At high noon, as if programmed, the ant plunges its mandibles into the juicy main vein of a leaf and soon dies.
Within days the stem of a fungus sprouts from the dead ant's head.
Ants appear to die within six hours after their final bite.
Fossil evidence implies that this zombifying infection might have been happening for at least 48 million years.
An unsuspecting worker ant in Brazil's rainforest leaves its nest one morning.
But instead of following the well-worn treetop paths of its nest mates, this ant stumbles along clumsily, walking in aimless circles, convulsing from time to time.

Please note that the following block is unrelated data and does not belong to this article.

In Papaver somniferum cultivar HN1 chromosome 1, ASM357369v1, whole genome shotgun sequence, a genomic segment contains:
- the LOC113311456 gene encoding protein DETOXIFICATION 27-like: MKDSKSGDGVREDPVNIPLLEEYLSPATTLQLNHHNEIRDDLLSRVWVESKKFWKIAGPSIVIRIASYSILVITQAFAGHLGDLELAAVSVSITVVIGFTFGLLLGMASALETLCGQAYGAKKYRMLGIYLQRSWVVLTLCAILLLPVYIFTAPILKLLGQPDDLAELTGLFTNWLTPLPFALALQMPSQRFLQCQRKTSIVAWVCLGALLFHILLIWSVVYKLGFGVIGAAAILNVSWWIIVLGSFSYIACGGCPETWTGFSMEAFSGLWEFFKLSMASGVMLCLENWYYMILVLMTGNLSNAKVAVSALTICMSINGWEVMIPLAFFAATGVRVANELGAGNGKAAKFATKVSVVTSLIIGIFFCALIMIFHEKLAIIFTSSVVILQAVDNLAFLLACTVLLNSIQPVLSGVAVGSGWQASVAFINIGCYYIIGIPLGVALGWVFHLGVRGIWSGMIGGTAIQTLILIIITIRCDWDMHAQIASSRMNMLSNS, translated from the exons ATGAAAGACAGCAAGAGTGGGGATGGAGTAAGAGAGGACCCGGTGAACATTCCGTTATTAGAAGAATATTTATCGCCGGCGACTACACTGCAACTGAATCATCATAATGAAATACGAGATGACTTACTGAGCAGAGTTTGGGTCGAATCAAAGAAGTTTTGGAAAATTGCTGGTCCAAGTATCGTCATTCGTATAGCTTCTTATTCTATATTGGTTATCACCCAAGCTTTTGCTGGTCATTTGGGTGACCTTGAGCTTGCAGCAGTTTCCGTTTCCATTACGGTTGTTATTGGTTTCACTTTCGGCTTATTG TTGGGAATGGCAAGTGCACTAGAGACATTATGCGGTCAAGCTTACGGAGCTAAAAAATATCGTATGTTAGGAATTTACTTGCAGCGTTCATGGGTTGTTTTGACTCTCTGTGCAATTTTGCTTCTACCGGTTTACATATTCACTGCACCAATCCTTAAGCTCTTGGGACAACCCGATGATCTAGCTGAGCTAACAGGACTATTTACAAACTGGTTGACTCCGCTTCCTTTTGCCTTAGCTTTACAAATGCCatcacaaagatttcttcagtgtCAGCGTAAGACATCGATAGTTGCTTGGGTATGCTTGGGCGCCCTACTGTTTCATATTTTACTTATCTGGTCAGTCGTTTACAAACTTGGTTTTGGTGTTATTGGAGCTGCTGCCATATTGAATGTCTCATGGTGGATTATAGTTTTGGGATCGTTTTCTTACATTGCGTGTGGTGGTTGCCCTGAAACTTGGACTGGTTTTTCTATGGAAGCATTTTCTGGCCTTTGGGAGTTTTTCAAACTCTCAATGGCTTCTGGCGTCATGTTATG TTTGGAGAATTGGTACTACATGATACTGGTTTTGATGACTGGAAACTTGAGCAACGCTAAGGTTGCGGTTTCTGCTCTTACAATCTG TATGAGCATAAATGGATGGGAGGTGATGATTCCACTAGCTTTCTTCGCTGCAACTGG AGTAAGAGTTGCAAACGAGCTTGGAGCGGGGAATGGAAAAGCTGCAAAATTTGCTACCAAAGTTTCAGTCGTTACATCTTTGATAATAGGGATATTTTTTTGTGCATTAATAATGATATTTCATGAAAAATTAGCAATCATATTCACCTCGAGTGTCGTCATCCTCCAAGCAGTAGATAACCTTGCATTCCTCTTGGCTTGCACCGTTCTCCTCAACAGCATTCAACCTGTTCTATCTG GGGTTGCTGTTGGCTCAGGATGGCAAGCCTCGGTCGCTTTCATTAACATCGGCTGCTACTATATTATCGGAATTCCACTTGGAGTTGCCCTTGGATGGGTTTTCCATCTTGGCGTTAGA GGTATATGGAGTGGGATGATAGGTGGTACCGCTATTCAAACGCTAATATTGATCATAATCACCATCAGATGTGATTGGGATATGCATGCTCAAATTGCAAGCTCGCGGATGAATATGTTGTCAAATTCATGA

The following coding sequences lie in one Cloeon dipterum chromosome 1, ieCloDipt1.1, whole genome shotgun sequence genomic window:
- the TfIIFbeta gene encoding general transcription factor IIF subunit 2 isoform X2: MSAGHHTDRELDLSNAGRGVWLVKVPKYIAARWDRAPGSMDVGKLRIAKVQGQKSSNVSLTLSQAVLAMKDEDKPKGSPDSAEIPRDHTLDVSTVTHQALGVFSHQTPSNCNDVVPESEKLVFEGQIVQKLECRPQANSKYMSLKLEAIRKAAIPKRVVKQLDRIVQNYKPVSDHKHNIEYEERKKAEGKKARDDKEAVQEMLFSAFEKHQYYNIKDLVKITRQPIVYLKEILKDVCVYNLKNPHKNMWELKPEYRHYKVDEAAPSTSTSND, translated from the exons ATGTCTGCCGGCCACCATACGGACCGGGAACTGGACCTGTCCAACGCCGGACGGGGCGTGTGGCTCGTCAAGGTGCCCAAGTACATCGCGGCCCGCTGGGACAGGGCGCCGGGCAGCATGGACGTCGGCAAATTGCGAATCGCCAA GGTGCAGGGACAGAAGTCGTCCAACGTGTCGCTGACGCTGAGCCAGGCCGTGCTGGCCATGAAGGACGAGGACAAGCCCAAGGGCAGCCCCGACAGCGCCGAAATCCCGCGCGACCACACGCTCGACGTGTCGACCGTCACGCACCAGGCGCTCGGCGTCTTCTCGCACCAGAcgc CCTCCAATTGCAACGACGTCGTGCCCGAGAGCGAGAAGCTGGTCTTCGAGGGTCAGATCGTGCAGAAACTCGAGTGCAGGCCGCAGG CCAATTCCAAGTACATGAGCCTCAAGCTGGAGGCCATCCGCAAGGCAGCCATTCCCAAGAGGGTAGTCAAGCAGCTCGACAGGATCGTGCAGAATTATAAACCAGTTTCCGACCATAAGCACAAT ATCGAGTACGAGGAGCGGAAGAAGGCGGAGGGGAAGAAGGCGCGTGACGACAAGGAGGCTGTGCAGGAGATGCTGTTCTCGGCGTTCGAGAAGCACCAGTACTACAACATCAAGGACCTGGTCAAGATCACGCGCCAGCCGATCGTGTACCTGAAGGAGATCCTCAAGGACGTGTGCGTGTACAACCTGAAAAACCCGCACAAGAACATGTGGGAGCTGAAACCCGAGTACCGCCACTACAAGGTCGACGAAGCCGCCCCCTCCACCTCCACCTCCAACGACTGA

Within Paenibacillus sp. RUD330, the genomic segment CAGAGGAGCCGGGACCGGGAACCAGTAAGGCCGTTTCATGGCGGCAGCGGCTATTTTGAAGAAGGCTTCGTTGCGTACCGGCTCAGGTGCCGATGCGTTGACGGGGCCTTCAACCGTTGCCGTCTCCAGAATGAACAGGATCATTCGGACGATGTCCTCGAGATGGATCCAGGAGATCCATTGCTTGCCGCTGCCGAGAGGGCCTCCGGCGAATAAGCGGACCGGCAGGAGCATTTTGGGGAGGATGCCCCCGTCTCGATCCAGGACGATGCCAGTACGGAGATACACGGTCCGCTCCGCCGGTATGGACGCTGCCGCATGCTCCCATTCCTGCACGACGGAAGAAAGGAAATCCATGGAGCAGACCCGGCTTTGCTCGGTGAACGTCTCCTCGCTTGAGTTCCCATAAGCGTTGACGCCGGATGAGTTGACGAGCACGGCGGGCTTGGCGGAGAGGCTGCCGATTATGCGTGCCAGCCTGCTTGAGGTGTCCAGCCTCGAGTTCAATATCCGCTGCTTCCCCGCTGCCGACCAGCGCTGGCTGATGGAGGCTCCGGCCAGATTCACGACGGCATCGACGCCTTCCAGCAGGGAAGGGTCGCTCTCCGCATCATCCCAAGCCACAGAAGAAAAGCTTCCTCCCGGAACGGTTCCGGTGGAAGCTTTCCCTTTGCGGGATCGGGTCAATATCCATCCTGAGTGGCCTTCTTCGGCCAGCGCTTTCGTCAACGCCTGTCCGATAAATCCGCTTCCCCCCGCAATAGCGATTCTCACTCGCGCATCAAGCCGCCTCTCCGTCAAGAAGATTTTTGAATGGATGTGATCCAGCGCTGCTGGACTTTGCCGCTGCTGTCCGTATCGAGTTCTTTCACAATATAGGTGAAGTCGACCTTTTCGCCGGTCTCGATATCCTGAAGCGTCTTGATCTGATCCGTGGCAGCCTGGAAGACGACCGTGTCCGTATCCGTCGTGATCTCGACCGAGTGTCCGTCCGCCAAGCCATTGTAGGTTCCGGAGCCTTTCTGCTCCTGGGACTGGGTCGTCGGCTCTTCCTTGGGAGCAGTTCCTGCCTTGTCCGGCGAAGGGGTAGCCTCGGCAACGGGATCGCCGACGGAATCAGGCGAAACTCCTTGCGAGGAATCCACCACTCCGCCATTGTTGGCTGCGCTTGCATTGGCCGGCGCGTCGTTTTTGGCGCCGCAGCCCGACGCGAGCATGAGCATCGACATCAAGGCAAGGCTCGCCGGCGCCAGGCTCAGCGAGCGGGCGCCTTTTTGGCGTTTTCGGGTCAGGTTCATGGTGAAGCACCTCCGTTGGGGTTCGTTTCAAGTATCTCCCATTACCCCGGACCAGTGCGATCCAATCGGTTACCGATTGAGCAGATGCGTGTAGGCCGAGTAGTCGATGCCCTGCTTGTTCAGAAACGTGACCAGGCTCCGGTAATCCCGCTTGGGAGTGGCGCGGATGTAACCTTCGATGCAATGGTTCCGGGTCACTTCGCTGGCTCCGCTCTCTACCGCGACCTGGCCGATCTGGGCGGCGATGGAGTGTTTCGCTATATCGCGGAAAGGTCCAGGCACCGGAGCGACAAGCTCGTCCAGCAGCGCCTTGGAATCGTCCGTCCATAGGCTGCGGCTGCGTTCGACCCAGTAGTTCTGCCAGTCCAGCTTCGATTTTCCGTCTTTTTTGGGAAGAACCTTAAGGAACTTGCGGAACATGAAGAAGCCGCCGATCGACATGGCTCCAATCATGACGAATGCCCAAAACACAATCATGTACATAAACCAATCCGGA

The zombies' bites are synchronized near noon (possibly cued by clock genes in the fungus) and usually occur in a north-northwestern orientation.
Scientists have found that the fungus also triggers atrophy in its victim's muscles—specifically those around its mandibles.